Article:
Camel has a number of Error Handlers to choose from
|DefaultErrorHandler||If no other error handler has been defined, this is the default error handler that is automatically enabled.|
|DeadLetterChannel||The Dead Letter Channel EIP is implemented by this error handler.|
|TransactionErrorHandler||This is an extension of the default error handler that is transaction-aware.|
|NoErrorHandler||This handler is used to completely disable error handling.|
|LoggingErrorHandler||This error handler does nothing more than log the exception. This error handler is no longer recommended; instead, use the DeadLetterChannel error handler with a log endpoint as the destination.|
Although having five error handlers may appear daunting at first, you’ll find that the default error handler is the saving grace in most circumstances.
The first three error handlers extend the RedeliveryErrorHandler class. Major error-handling functionality is there in this class which is very useful for these three handlers. The last two error handlers don’t extend RedeliveryErrorHandler and have restricted functionality.
Error Handlers in Detail
Default Error Handler
Camel has DefaultErrorHandler, which covers the vast majority of scenarios. Also, we do not have to mention the default handler. These are the settings for the default error handler:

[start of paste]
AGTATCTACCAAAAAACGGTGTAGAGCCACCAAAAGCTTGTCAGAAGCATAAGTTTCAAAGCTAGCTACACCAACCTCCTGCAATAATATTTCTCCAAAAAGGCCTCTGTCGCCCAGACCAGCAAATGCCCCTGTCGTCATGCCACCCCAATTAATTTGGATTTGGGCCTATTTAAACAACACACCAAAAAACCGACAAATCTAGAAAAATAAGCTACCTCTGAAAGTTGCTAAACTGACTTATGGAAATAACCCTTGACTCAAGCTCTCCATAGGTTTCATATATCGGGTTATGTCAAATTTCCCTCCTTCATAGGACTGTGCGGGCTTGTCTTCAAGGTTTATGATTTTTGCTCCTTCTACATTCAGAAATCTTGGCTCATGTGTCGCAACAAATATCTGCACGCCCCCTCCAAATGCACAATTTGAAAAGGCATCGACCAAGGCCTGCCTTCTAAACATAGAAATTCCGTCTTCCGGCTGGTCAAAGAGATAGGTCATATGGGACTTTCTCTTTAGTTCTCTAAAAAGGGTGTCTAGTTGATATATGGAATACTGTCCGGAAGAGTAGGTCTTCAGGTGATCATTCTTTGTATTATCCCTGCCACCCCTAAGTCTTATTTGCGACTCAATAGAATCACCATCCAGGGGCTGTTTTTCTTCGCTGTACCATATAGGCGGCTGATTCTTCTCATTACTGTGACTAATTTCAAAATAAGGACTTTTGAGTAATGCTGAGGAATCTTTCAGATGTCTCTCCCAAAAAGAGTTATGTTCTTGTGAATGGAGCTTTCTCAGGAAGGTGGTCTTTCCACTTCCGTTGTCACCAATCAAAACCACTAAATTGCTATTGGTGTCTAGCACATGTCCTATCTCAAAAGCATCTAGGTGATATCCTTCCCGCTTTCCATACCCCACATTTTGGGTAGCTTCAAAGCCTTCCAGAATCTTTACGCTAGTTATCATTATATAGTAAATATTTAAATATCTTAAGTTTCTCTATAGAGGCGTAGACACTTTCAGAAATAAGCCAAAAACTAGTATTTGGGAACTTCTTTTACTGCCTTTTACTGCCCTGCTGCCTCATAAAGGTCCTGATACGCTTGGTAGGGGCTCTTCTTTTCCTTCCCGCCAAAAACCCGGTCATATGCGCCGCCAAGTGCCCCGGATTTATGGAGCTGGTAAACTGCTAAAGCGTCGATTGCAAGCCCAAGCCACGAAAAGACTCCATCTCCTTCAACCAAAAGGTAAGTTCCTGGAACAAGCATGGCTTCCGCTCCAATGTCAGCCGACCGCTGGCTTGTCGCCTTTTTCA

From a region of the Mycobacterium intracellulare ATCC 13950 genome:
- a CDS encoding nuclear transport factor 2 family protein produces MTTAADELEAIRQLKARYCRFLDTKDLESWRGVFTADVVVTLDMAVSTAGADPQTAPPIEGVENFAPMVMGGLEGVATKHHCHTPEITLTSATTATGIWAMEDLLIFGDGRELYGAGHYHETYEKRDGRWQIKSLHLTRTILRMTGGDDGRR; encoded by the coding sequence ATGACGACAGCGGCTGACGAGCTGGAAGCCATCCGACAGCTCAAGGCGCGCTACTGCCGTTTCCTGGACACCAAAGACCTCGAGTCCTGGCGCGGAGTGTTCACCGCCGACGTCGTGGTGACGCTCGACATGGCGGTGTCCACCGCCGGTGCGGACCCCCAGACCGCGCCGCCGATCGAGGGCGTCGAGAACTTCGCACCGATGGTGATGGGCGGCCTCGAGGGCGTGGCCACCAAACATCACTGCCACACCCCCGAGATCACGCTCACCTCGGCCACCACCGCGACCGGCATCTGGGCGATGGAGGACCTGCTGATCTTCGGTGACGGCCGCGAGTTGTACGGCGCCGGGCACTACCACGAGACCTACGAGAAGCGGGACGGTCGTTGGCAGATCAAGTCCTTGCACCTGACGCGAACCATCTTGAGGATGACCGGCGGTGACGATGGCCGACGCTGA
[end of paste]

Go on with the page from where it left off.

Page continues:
- There is no redelivery.
- The original caller gets the exceptions in return.
- The log gets the reporting of the exception’s stack trace.
- The log gets the printed history of the exchange’s routing.
When a routing exception occurs, the default behavior is to log a route history that tracks the steps back to where Camel routed the exchange. This allows you to immediately pinpoint where the error happened in the route. Camel also records information about the current exchange, such as the message text and headers.
Dead Letter Channel Error Handler
DeadLetterChannel is an error handler that implements the Dead Letter Channel EIP’s principles. According to this pattern, if a message is not processed or sent, the message should reach to dead letter queue.
The DeadLetterChannel error handler is comparable to the default error handler, with the following exceptions: